Qatar is set to preside over a key global labour meeting from Monday in a move that could trounce noises about its human rights record, and give it the much-needed publicity.
Gilbert F. Houngbo, Director-General of the International Labour Organization indicated to labour unions that Qatar will, by tradition, be taking over the presidency 111th Session of the International Labour Conference, which kicks off in Geneva, Switzerland on Monday and runs until June 16.
“It is the very frequent practice that the Government be Vice-President of the Conference in one year then becomes the President of the Conference in the following year,” the ILO boss wrote to the International Trade Union Confederation (ITUC) last month. The ITUC represents some 200 global labour unions including those from Africa.
“Such is the case on this occasion, since at the II0th Session of the International Labour Conference (2022) the Government of Qatar was elected unanimously as a Vice-President.”
The ILO has defended the procedure as being in full compliance with relevant standing orders of the conference which allow government delegations, known as Government group, to preside over annual conferences in a rotational format.
Usually, the president will have to be confirmed by delegates but Qatar was the only nominee to preside over the meet.
Yet ahead of the International Labour Conference due from June 5-16 next week, Doha had been in the eyes of controversy, especially among European Union authorities over the Gulf country’s supposed violations of workers’ rights, especially ahead of the FIFA World Cup last year.
And the ITUC had written to the ILO raising concerns about Qatar’s own record and warned that the global labour body might soil its reputation unless those concerns are addressed.
According to the ITUC letter of May 10, Qatar had had “insufficiently effective” labour reforms and “allegations that attempts have been made to influence decision-makers in the European Union in a highly inappropriate manner.” None of the Qatar officials in the upcoming delegation has been publicly accused or prosecuted for bribery, however.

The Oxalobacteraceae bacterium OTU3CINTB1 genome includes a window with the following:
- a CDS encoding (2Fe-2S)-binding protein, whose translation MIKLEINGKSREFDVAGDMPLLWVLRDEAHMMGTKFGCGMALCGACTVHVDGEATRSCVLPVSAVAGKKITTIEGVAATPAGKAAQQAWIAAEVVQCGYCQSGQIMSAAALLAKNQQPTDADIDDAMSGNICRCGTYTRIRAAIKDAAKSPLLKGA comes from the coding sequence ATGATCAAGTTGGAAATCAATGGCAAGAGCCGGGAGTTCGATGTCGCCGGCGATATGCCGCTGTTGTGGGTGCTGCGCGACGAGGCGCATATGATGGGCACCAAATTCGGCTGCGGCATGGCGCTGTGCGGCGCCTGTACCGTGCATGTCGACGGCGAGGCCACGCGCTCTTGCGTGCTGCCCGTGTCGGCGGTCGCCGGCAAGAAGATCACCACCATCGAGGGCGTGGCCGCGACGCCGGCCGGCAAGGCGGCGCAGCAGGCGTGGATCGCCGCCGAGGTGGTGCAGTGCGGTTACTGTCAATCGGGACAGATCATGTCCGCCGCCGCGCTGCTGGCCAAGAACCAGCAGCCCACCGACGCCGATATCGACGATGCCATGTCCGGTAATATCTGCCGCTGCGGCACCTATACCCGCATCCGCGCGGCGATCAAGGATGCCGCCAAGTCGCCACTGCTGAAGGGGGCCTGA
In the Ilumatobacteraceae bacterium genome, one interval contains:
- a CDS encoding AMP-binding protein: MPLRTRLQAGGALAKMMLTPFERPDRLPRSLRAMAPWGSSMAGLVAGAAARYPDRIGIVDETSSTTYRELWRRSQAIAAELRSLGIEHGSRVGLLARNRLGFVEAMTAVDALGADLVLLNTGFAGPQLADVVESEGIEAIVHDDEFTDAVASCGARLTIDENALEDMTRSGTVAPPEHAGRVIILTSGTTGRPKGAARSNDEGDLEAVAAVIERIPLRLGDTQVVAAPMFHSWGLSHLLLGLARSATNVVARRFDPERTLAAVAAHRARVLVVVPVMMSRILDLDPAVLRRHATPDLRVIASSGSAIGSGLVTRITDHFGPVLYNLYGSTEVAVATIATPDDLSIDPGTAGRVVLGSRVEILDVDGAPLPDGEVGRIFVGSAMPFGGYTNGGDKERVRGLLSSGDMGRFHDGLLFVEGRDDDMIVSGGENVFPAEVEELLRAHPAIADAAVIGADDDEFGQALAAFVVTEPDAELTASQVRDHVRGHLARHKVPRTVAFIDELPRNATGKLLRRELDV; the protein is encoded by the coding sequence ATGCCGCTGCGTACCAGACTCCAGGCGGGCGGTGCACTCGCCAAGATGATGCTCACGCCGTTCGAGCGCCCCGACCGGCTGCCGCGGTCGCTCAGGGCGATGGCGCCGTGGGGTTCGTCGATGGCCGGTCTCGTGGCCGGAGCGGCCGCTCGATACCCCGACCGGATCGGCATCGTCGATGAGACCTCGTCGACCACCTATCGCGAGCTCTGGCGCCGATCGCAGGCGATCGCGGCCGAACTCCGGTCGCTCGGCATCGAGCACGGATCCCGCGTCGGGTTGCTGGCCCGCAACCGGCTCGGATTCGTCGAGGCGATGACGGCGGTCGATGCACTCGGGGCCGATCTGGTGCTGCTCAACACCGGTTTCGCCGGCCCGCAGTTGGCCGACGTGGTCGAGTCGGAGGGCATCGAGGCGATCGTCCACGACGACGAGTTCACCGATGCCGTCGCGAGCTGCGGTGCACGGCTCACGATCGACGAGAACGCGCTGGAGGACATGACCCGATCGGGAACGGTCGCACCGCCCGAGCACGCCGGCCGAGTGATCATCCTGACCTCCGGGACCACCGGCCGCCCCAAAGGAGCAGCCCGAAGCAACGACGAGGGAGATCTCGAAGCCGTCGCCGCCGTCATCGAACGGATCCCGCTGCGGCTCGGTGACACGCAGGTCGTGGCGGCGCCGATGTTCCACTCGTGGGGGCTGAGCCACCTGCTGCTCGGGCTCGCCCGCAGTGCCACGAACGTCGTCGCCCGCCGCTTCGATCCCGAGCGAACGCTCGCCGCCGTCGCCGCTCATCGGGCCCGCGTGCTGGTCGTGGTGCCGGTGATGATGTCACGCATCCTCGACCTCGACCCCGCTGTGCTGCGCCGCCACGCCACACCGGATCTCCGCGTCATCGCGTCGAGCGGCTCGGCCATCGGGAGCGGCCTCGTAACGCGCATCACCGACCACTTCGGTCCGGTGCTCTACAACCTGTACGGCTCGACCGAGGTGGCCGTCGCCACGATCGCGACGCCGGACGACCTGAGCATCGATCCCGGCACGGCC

Taking over this meet could be a useful role for a country that recently hosted the FIFA World Cup in spite of allegations of labour rights violations. So far, Doha as before the World Cup, has been backed by labour unions in Africa and Asia, indicating political connotations.
One official, a senior African trade unionist who is a delegate, said Qatar is being victimised by the West. He declined to be named, as he didn’t want to publicly contradict the umbrella body that had already written to the ILO. Last year, the African labour unions defended Qatar’s rights, following a tour of stadia there.
“Qatar will preside over the conference. That is done. We will not go into something that has never been done before. Nobody has asked us for our views and we are fully behind Qatar,” the official said on Friday.
The International Labour Conference is the flagship annual meeting in Geneva, Switzerland, where labour policies for the International Labour Organization and its members are made.
Qatar has fronted Dr Ali bin Samikh Al Marri, the Qatari Minister of Labour to preside over the International Labour Conference. He is a former chairman of the National Human Rights Committee (NHRC), one that had been working with the ILO on local reforms regarding immigrant workers.
In response to concerns raised by the Luc Tringale, the acting General Secretary of the ITUC, the ILO said it understands Qatar needs to do more on labour reforms, but said there has been some progress.
It cited progress reforms pledged by Qatar since 2017 including the ratification and effective implementation of relevant ILO Conventions, the expansion of the social protection system, the level of minimum wages and the promotion of social dialogue, among other vital issues.
“The ILO's own assessment at this stage is that while there has been undeniable progress, there remains much to be done.
“Please rest assured that these and other critical issues have been raised consistently by me and by my senior staff over the past several months, including during the ongoing ILO mission to Qatar that is discussing a possible third phase of the joint ILO/Qatar technical cooperation programme.”
As is tradition, the presidency of the conference goes to the governments. The ILO allows each member State to be represented by a delegation consisting of two government delegates, an employer delegate, a worker delegate, and their respective advisers.
Each of the delegates has a vote independent of the other, making the ILO a unique UN body where both governments and representatives of labour bodies hold sway and can sometimes vote against one another.
Last year, for example, Kenya’s Central Organization of Trade Unions (COTU) endorsed Houngbo’s candidature while the Federation of Kenya Employers voted for a different candidate.
“Often called an international parliament of labour, the Conference establishes and adopts international labour standards and is a forum for discussion of key social and labour questions. It also adopts the Organization's budget and elects the Governing Body,” an ILO bulletin says of the meeting.
The President of the Conference is deputised by three vice presidents - one from the workers, one from the employers and one from the government.